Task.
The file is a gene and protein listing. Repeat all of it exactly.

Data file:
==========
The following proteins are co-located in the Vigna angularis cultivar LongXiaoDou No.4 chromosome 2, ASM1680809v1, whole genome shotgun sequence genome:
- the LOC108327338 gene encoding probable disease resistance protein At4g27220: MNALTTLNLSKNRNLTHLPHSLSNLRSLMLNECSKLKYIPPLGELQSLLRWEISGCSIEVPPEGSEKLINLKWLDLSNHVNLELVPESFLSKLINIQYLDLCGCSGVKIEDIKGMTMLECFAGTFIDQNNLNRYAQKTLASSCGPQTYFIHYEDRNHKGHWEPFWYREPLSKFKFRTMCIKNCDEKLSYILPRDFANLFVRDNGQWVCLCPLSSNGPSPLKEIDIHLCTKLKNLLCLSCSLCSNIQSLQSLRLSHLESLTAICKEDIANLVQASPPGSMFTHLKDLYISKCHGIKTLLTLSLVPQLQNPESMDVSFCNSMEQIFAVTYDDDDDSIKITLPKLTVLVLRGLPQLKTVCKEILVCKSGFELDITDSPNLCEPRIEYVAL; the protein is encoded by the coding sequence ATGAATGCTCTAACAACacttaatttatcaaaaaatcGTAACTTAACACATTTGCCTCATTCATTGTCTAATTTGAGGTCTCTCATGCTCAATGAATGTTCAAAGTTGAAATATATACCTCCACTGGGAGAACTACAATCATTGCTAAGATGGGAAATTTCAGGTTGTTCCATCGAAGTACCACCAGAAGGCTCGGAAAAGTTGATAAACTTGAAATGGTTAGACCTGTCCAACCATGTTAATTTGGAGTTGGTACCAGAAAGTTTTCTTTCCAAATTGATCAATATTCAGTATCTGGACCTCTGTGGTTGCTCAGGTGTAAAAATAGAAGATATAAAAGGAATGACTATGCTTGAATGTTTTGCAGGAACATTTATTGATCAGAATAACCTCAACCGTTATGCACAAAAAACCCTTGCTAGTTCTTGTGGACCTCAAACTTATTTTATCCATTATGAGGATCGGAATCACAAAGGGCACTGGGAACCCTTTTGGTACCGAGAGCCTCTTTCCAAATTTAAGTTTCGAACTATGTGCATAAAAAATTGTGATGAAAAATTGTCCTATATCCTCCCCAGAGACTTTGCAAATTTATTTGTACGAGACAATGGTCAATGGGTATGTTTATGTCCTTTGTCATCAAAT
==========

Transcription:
The following proteins are co-located in the Vigna angularis cultivar LongXiaoDou No.4 chromosome 2, ASM1680809v1, whole genome shotgun sequence genome:
- the LOC108327338 gene encoding probable disease resistance protein At4g27220: MNALTTLNLSKNRNLTHLPHSLSNLRSLMLNECSKLKYIPPLGELQSLLRWEISGCSIEVPPEGSEKLINLKWLDLSNHVNLELVPESFLSKLINIQYLDLCGCSGVKIEDIKGMTMLECFAGTFIDQNNLNRYAQKTLASSCGPQTYFIHYEDRNHKGHWEPFWYREPLSKFKFRTMCIKNCDEKLSYILPRDFANLFVRDNGQWVCLCPLSSNGPSPLKEIDIHLCTKLKNLLCLSCSLCSNIQSLQSLRLSHLESLTAICKEDIANLVQASPPGSMFTHLKDLYISKCHGIKTLLTLSLVPQLQNPESMDVSFCNSMEQIFAVTYDDDDDSIKITLPKLTVLVLRGLPQLKTVCKEILVCKSGFELDITDSPNLCEPRIEYVAL; the protein is encoded by the coding sequence ATGAATGCTCTAACAACacttaatttatcaaaaaatcGTAACTTAACACATTTGCCTCATTCATTGTCTAATTTGAGGTCTCTCATGCTCAATGAATGTTCAAAGTTGAAATATATACCTCCACTGGGAGAACTACAATCATTGCTAAGATGGGAAATTTCAGGTTGTTCCATCGAAGTACCACCAGAAGGCTCGGAAAAGTTGATAAACTTGAAATGGTTAGACCTGTCCAACCATGTTAATTTGGAGTTGGTACCAGAAAGTTTTCTTTCCAAATTGATCAATATTCAGTATCTGGACCTCTGTGGTTGCTCAGGTGTAAAAATAGAAGATATAAAAGGAATGACTATGCTTGAATGTTTTGCAGGAACATTTATTGATCAGAATAACCTCAACCGTTATGCACAAAAAACCCTTGCTAGTTCTTGTGGACCTCAAACTTATTTTATCCATTATGAGGATCGGAATCACAAAGGGCACTGGGAACCCTTTTGGTACCGAGAGCCTCTTTCCAAATTTAAGTTTCGAACTATGTGCATAAAAAATTGTGATGAAAAATTGTCCTATATCCTCCCCAGAGACTTTGCAAATTTATTTGTACGAGACAATGGTCAATGGGTATGTTTATGTCCTTTGTCATCAAAT